A Freedom of Information request (FOI) has revealed that thousands of tonnes of dead fish have been thrown back overboard by trawlers in the North Sea and off the western coast of Scotland this year alone.
Known as fish discarding, the practice of throwing back undersized bycatch into the ocean is now illegal, thanks to new EU regulations introduced this year to curb overfishing. Juvenile and small fish are regularly caught accidentally in scampi fisheries due to the small mesh of the nets used in this industry. Under these new regulations, smaller fish must be taken back to land, to count towards their overall quota.
“There is now overwhelming evidence that the shocking practice of fish discarding is continuing illegally in our coastal seas. The problem is clear-cut for scampi trawlers which often use small meshed nets that catch of large volumes of unwanted, young fish, often less than 20cm in length,” Phil Taylor, head of policy at marine campaigning group Open Seas, told The Independent.
The data (relating to within a 0-12nm zone) revealed that more than 2600 tonnes of unwanted haddock, cod, whiting and saithe were estimated to have been caught in inshore scampi fisheries from January to March this year. This will result in the waste of approximately 10,500 tonnes of dead fish by the end of the year, according to an FOI response analysed by Open Seas.
“Discarding like this is now illegal. However, the bigger scandal here is that juvenile fish are being caught in such large quantities in the first place,” Taylor said in a statement. “Scientists consistently advise that catches of these fish should be stopped to allow stocks to recover. This issue has been raised repeatedly with scampi processors, supermarkets and other places selling this seafood. However, little action has been taken other than to organise meetings and discussions which, as we see here, have not made practical difference for the marine environment.”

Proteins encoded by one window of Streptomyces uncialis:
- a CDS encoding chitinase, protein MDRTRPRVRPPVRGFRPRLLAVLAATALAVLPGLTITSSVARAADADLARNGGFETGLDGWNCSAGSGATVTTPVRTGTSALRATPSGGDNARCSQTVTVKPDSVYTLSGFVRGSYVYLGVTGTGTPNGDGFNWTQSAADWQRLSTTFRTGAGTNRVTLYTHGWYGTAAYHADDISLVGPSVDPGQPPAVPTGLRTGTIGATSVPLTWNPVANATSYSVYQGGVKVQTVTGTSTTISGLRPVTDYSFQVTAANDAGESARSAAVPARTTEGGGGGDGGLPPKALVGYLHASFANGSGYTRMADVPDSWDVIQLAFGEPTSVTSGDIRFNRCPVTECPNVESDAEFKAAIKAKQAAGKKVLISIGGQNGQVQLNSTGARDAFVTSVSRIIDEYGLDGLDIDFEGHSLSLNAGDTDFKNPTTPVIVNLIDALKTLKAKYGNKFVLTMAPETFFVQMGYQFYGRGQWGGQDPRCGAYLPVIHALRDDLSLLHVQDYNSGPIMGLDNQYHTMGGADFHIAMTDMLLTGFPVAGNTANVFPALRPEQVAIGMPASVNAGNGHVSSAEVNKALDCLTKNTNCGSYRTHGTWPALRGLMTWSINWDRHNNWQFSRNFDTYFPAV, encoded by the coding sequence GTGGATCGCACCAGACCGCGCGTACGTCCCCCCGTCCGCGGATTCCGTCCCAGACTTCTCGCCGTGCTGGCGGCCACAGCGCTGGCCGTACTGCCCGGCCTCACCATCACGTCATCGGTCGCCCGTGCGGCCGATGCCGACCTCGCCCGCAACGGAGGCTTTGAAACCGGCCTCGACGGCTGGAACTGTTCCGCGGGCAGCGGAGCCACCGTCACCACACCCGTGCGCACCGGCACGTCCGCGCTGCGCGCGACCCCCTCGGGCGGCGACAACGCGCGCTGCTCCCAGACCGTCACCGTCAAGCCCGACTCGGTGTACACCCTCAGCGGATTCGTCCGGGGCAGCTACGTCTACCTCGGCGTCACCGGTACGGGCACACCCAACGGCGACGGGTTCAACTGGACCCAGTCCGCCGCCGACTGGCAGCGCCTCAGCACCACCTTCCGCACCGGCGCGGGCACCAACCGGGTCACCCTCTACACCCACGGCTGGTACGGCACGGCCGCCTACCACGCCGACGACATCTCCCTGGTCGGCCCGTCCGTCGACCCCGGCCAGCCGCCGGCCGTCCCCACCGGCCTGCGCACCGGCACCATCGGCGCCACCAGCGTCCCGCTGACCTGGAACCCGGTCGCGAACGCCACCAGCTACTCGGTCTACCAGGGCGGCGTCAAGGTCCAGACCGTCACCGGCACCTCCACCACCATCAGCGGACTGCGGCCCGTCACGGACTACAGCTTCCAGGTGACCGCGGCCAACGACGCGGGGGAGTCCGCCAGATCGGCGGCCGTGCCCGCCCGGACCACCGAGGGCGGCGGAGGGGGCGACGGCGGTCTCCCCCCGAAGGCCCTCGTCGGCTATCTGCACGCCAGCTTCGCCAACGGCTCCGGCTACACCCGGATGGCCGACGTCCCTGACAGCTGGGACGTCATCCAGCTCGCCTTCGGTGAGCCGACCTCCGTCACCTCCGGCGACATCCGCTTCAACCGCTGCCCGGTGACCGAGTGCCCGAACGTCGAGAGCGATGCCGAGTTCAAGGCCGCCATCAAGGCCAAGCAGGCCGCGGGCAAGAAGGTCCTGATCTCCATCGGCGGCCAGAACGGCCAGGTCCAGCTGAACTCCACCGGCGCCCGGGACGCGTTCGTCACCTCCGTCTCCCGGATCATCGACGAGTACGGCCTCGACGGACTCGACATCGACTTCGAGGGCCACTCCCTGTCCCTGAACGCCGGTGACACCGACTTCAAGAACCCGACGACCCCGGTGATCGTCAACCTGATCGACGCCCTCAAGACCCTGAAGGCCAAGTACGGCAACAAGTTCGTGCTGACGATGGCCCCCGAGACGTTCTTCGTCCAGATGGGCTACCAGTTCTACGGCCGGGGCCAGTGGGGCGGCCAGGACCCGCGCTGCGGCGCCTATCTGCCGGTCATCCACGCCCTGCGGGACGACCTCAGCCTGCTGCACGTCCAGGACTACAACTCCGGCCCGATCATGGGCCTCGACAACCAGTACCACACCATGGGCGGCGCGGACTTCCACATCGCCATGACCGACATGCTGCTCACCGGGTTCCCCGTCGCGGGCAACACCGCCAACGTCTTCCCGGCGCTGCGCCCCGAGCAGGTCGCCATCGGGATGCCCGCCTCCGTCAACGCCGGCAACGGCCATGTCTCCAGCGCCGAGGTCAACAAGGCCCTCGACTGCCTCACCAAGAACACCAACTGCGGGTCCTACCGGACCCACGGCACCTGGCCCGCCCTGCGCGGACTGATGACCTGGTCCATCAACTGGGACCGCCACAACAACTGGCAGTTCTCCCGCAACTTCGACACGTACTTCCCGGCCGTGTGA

The discard ban in the west coast scampi fishery has been slowly phased in between 2015 and 2019 and now means that all bycatch should be returned to port. This not only remove any incentive of catching them in the first place, it also means that fisheries managers can understand the total volume of fish killed each year to help inform stock assessments.
Parts of the trawl fleet are trialling innovations such as real-time reporting to try and avoid ‘bycatch hotspots’, and Government money is being invested smart trawl technology. However, Taylor is concerned these initiatives are not mandatory across the fleet: “Whilst we acknowledge some vessels have adopted selective gear and some innovative approaches to trawling have reduced their bycatch, the evidence indicates that these are the exception.”
This means that the new regulations are not stopping fishermen from overfishing the shallower coastal habitats of these juvenile fish, putting already unstable fish stocks in more danger. In this area, the cod and whiting populations are particular fragile as a result of overfishing, having collapsed in the 2000s with no chance of full recovery.
To add to these findings, Taylor was sent a video showing dead fish being dumped back into the sea by an anonymous source. “This is a desperate situation,” Taylor concluded. “We can’t continue ignoring such short-termism that is undermining the environmental health of our seas and even the future of the trawling sector itself.”
Photographs courtesy of Open Seas.
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